BY: PAT TIMLIN
“Stories are both the form and content of the media, and provide cultural links to the most ancient human traditions. The narrative form of the plot, characters, tension, development, and resolution entertains and informs audiences, anchors the media in literary and artistic traditions, spawns celebrities, drives advertising sales, recounts history, and encompasses the American ethos” (King, Cook, & Tropin 231).
Chapter 9: Communication as Storytelling begins by emphasizing the importance of narrative traditions in human social interactions. Storytelling is representative of the human need for interaction; our instinctual and inexplicable desire for social stimulation. King, Cook, and Tropin preface their argument on the benefits of storytelling in the media by citing Homer’s The Iliad and The Odyssey, the Koran, the Bible, and the Talmud as products of great historical storytelling. They argue, “[t] he act of speaking implicitly means to have the Other present. Media stories put one in the present moment in communion with storytellers of the past, traversing time and space” (King, Cook, & Tropin 232). The text then goes on to list the benefits of the propagation of the printed word, but criticizes it as inferior to certain forms of media due to the fact that the printed word “[…] deprive[s] the tribal collective memory of the sounds and rhythms of the storyteller” (King, Cook, and Tropin 232).
The chapter then goes on to discuss the power of interpretation, delivery, and manipulation that is associated with storytelling in the sub-chapter, Truth, Fiction, and Lying. Mainstream media sources such as newspapers, newsrooms, TV, print news, blogs, and documentaries are all subject to ratings and profit margins that decide their survival. For example, “[…] many U.S. newspapers shed most of their newsroom employees and struggled to develop new income streams from the Internet to replace subscription and newsstand losses” (King, Cook, and Tropin 236). Additionally many mainstream media sources will manipulate stories or news in order to generate profits, as can be seen the “Great Moon Hoax” of 1835. By twisting the truth to fiction, they can draw in a larger audience. The chapter then concludes by discussing the four different types of storytelling techniques:
1) Oral Histories: “Personal stories based on the spoken word […], a structured
form of storytelling used in truth-telling genres such as news, documentary,
and fiction based on fact”
2) Screenwriting: “[…] describe only what is heard or seen by a mass media audience, refrain from elaborate descriptions or internal dialogue, and use present tense verbs”
3) Genres: “[…] or story types, are comprehensive structures that provide whole frameworks of understanding to the mass media audience. They help audiences better understand media content with which they are interacting.”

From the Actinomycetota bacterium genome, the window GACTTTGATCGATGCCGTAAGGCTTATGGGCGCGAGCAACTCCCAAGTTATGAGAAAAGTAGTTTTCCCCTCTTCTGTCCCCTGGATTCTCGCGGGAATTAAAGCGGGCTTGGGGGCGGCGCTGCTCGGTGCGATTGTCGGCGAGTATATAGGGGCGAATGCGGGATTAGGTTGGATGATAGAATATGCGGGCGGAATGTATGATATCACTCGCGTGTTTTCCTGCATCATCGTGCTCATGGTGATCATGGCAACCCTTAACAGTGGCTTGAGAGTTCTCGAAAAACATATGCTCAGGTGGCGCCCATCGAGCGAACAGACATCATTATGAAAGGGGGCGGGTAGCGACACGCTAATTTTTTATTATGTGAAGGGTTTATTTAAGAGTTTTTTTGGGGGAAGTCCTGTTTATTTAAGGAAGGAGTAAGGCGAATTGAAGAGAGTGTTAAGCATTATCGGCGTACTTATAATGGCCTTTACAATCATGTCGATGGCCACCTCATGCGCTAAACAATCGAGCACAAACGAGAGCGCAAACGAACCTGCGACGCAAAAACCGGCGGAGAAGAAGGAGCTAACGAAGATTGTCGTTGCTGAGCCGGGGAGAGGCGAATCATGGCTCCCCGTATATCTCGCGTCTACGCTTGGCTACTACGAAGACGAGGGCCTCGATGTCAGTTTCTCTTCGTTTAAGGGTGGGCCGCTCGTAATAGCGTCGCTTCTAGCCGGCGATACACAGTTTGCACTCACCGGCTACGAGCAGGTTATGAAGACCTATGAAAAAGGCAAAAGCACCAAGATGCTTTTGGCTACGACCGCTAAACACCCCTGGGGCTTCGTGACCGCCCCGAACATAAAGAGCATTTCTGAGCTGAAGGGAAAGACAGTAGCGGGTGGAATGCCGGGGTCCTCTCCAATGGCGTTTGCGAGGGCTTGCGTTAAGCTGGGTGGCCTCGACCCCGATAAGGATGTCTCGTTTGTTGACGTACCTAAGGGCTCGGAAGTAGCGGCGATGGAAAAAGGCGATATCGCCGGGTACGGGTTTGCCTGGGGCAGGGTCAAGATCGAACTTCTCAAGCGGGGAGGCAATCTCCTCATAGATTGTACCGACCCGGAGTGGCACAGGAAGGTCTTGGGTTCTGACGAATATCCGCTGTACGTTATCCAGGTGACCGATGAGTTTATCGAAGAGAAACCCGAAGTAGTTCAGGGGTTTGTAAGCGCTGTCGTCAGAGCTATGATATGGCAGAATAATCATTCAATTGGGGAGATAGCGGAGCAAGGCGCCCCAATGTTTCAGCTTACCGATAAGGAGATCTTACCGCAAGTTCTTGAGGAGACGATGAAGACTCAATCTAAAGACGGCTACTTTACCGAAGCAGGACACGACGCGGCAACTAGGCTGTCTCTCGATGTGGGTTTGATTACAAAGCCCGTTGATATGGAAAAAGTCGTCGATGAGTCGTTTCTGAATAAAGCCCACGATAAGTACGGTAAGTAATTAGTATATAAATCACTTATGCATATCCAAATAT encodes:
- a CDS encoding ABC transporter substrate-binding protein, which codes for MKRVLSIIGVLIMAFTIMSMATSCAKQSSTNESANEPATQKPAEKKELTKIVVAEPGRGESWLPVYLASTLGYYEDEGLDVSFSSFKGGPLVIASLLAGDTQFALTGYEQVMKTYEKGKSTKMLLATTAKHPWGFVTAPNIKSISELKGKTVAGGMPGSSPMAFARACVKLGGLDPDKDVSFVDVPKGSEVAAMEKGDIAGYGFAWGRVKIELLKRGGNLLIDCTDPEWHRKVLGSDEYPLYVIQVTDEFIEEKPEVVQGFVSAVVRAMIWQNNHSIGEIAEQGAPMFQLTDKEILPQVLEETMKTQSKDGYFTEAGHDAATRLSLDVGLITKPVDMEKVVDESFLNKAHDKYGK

4) Transmedia Stories: “[…] stimulate curiosity about” a film or other form of media. (King, Cook, & Tropin 238-240).
The required reading The Good Lynching and the Birth of the Nation: Discourses and Aesthetics of Jim Crow is an essay written by Michele Faith Wallace that proposes that the film The Birth of a Nation reflects the storytelling and racial ideologies of the American South in the years after the Civil War.
The Birth of a Nation is a 1915 silent film made by D.W. Griffith was praised for its use of a new medium; however, it was also condemned for the racist prejudices it promoted. According to Wallace, “Griffith’s intention was partly to show the undeserved and unearned prosperity of blacks during Reconstruction […],” by portraying them as animalistic, uneducated, and uncivilized (King, Cook, and Tropin 247). It is very difficult to classify Griffith’s technique under any of the four storytelling techniques, but it is clear that he drew upon anti-black sources such as writings (novels such as The Clansmen), and probably some of the racist sentiments in the South at the time in order to produce his film. However, his film relates most to the sub-chapter Truth, Fiction, and Lying in Chapter 9. Griffith’s makes use of artistic liberty in order to present African-Americans in the way that he wanted them to be viewed. He was implementing both fiction and lies in his film in order to appeal to a Southern audience that perhaps shared his racist sentiments.
The concepts discussed in Chapter 9 can be applied to one of my favorite movies, Gladiator. Gladiator is a fictional film that is based on the storytelling traditions that have carried over from hundreds of years ago to the present day. The film loosely interprets some real-life individuals such as the Caesar Aurelius; however, it fictionalizes and dramatizes the experience of the main character, Maximus. It makes use of both oral and written storytelling relics that have been passed down over the years in order to formulate a audio/visual experience to entertain viewers. A second narrative, which I am not so fond of, was first a book and later became a movie and is entitled The Last of the Mohicans. While the film is extremely entertaining, and provides a large amount of accurate historical context, I feel that it does not do justice to the Mohican, or Native American, side of the story. Much in the same way that The Birth of the Nation criminalizes African-Americans, The Last of the Mohicans also criminalizes Native Americans and barbaric criminals who are instigating violent uprisings. I feel that the narrative fails to maintain the Native American perspective of the historical happenings.